Senate debates

Wednesday, 9 December 2020


Social Security (Administration) Amendment (Continuation of Cashless Welfare) Bill 2020; Second Reading

9:32 pm

Photo of Penny WongPenny Wong (SA, Australian Labor Party, Leader of the Opposition in the Senate) Share this | Hansard source

I rise to speak on the Social Security (Administration) Amendment (Continuation of Cashless Welfare) Bill 2020 in the context of some very moving speeches by those on this side of the chamber and on the crossbench.

The first thing I think you should do when you're legislating is talk to the people who might be affected, who are affected, by the legislation. There's nothing more basic to our jobs than that. But this Morrison government has demonstrated its complete disinterest in listening to the people who would be affected by its legislation to lock in the cashless debit card that has been trialled in recent years. The context for this failure to listen particularly matters when it comes to this legislation, because this isn't just more Morrison government power-grabbing centralisation of government and paternalism, although it is all of those things, and it's not just more arrogant 'we know better than you', although it is certainly that; it is that this legislation comes in the context of generations of paternalism towards First Nations people in this country, of generations of disempowerment. So when the Morrison government chooses not to listen to First Nations people about something that deeply affects them it is throwing back to an attitude that we all hoped government in this country moved past with the national apology in 2008, an attitude that says government knows better than the people it serves, the smugness that says government can manage some people's lives better than they can manage it themselves, the same superiority that let government think they were noble for stealing children from their parents. Those opposite seem to have learnt nothing from their history, because they think they don't have to. They think their smugness is worth more than facts and evidence. They think they know better than the sum of our own history, and so, to paraphrase a famous saying, they are condemning First Australians to repeat it.

Isn't it interesting how those opposite purport to be the party that gets out of people's lives, the party of small government, and yet they want to reach into the lives of thousands of First Australians in designated areas and control nearly every decision they make, and somehow this is supposed to be for their own good. But there is no other community in Australia where those opposite would tolerate such a proposition. They wouldn't tolerate it for any other Australian who needed help from the government. And, if we're honest, we will recognise that the vast majority of us have help from government in one form or another at some point in our lives and never face the level of disempowerment, when we do, that our First Nations brothers and sisters face. We're still trusted to make decisions in our own best interests from the choices available to us.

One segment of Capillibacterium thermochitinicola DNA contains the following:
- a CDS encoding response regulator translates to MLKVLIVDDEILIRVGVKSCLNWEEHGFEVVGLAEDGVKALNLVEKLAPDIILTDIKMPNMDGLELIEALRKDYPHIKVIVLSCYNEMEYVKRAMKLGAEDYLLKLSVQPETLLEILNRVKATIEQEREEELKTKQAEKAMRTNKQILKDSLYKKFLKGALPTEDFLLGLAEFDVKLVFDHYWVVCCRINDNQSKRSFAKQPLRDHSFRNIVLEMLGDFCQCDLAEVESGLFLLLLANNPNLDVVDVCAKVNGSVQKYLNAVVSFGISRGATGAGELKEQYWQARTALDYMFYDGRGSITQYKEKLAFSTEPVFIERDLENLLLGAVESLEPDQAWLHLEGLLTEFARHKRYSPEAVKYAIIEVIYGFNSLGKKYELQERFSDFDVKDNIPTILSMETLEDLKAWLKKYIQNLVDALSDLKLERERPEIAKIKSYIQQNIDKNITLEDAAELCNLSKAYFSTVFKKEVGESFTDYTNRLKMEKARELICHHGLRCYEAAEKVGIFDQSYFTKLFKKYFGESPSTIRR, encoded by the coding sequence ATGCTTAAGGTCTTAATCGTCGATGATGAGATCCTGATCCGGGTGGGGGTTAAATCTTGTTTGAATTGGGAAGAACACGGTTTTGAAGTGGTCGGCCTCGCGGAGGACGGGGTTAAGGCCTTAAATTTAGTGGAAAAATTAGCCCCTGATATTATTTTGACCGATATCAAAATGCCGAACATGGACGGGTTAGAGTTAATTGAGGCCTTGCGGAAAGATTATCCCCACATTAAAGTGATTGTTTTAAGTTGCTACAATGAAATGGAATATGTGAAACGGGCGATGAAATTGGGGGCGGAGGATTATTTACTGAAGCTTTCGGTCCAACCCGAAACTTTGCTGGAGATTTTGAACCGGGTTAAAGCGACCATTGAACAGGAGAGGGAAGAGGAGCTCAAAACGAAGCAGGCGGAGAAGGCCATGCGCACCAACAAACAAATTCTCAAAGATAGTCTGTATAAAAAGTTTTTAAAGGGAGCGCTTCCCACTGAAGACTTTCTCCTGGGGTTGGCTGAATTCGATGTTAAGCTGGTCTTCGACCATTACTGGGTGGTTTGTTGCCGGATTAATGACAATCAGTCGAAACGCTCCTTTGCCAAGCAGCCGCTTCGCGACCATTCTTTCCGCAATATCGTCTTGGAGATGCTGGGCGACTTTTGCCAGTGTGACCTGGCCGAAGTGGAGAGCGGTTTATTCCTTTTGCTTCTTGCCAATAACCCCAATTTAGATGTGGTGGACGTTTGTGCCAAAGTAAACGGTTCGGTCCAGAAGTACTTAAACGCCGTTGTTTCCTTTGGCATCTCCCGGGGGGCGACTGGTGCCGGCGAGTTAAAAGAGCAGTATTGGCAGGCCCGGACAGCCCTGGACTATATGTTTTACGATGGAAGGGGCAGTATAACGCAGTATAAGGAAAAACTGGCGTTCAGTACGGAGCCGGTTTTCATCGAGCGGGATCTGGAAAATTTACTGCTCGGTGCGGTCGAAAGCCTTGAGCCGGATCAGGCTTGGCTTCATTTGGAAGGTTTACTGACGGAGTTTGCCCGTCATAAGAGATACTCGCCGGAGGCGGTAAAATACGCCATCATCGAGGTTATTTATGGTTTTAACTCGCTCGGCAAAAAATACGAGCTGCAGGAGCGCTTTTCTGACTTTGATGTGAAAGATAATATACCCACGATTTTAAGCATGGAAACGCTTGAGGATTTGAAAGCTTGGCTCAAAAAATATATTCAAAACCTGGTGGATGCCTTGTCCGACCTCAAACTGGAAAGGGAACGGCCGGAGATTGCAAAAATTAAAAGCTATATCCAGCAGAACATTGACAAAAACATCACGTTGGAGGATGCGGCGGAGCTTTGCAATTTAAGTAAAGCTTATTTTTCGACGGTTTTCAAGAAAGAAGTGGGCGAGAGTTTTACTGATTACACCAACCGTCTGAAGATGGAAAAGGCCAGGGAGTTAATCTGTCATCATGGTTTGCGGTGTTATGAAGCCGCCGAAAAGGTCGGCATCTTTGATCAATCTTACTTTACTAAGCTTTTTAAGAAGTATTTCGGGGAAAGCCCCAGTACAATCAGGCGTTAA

You've heard tonight a great deal of disappointment, frustration, anger and sadness towards those opposite, and I have criticisms especially of those who purport to be moderates inside the Liberal Party, because they would never propose legislation like this for non-Indigenous Australian but they're fine with it for Indigenous Australians. I ask them: doesn't it concern you at all to hear from Indigenous Australians what this legislation means for them? Doesn't it concern them at all to hear the ways in which their cashless debit card can trap women in unsafe situations of family violence? Does it not concern them at all to hear from witnesses at the Senate inquiry on this legislation, such as Olga Havnen from the Danila Dilba Health Service in the Northern Territory, who said:

… there is an absolutely astonishing lack of credible evidence that income management has made any significant improvement to any of the key indicators of wellbeing: child health, birth weights, failure to thrive, and child protection notifications and substantiations. There are no improvements in school attendance, and … nothing we can see would suggest that there has been a reduction in family or community violence.

So why is the government proceeding with this legislation? Let's remember the Prime Minister's lofty words when he talked about closing the gap. He said: